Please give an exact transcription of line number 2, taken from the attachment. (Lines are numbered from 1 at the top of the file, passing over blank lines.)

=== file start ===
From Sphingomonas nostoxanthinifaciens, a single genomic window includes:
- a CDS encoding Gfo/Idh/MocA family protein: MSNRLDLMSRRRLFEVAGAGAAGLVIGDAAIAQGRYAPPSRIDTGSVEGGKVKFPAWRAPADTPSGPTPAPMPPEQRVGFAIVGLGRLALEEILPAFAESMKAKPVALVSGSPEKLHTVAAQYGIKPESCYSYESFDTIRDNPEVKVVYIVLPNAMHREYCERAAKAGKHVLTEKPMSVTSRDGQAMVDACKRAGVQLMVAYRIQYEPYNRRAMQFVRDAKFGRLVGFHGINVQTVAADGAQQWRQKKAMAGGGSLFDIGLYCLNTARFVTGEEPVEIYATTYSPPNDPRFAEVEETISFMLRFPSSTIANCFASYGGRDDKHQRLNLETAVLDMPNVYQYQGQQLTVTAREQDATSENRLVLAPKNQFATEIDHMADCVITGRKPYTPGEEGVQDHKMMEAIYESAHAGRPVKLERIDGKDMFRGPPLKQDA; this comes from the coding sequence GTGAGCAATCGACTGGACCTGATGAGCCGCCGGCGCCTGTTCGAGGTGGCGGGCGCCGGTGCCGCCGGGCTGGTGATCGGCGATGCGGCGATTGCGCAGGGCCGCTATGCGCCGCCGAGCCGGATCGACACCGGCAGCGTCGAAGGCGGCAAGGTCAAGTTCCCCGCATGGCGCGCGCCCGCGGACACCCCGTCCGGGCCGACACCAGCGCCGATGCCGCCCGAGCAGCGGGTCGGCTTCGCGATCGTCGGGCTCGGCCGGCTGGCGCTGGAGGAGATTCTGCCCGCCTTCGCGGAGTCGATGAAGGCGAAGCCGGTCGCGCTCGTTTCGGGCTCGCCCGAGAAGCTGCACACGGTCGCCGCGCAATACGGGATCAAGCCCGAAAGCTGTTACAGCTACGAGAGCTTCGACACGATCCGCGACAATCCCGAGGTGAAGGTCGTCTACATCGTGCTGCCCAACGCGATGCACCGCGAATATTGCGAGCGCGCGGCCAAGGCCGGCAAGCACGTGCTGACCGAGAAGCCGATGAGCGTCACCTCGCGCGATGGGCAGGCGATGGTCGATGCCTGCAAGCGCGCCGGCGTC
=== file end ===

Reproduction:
- a CDS encoding Gfo/Idh/MocA family protein: MSNRLDLMSRRRLFEVAGAGAAGLVIGDAAIAQGRYAPPSRIDTGSVEGGKVKFPAWRAPADTPSGPTPAPMPPEQRVGFAIVGLGRLALEEILPAFAESMKAKPVALVSGSPEKLHTVAAQYGIKPESCYSYESFDTIRDNPEVKVVYIVLPNAMHREYCERAAKAGKHVLTEKPMSVTSRDGQAMVDACKRAGVQLMVAYRIQYEPYNRRAMQFVRDAKFGRLVGFHGINVQTVAADGAQQWRQKKAMAGGGSLFDIGLYCLNTARFVTGEEPVEIYATTYSPPNDPRFAEVEETISFMLRFPSSTIANCFASYGGRDDKHQRLNLETAVLDMPNVYQYQGQQLTVTAREQDATSENRLVLAPKNQFATEIDHMADCVITGRKPYTPGEEGVQDHKMMEAIYESAHAGRPVKLERIDGKDMFRGPPLKQDA; this comes from the coding sequence GTGAGCAATCGACTGGACCTGATGAGCCGCCGGCGCCTGTTCGAGGTGGCGGGCGCCGGTGCCGCCGGGCTGGTGATCGGCGATGCGGCGATTGCGCAGGGCCGCTATGCGCCGCCGAGCCGGATCGACACCGGCAGCGTCGAAGGCGGCAAGGTCAAGTTCCCCGCATGGCGCGCGCCCGCGGACACCCCGTCCGGGCCGACACCAGCGCCGATGCCGCCCGAGCAGCGGGTCGGCTTCGCGATCGTCGGGCTCGGCCGGCTGGCGCTGGAGGAGATTCTGCCCGCCTTCGCGGAGTCGATGAAGGCGAAGCCGGTCGCGCTCGTTTCGGGCTCGCCCGAGAAGCTGCACACGGTCGCCGCGCAATACGGGATCAAGCCCGAAAGCTGTTACAGCTACGAGAGCTTCGACACGATCCGCGACAATCCCGAGGTGAAGGTCGTCTACATCGTGCTGCCCAACGCGATGCACCGCGAATATTGCGAGCGCGCGGCCAAGGCCGGCAAGCACGTGCTGACCGAGAAGCCGATGAGCGTCACCTCGCGCGATGGGCAGGCGATGGTCGATGCCTGCAAGCGCGCCGGCGTC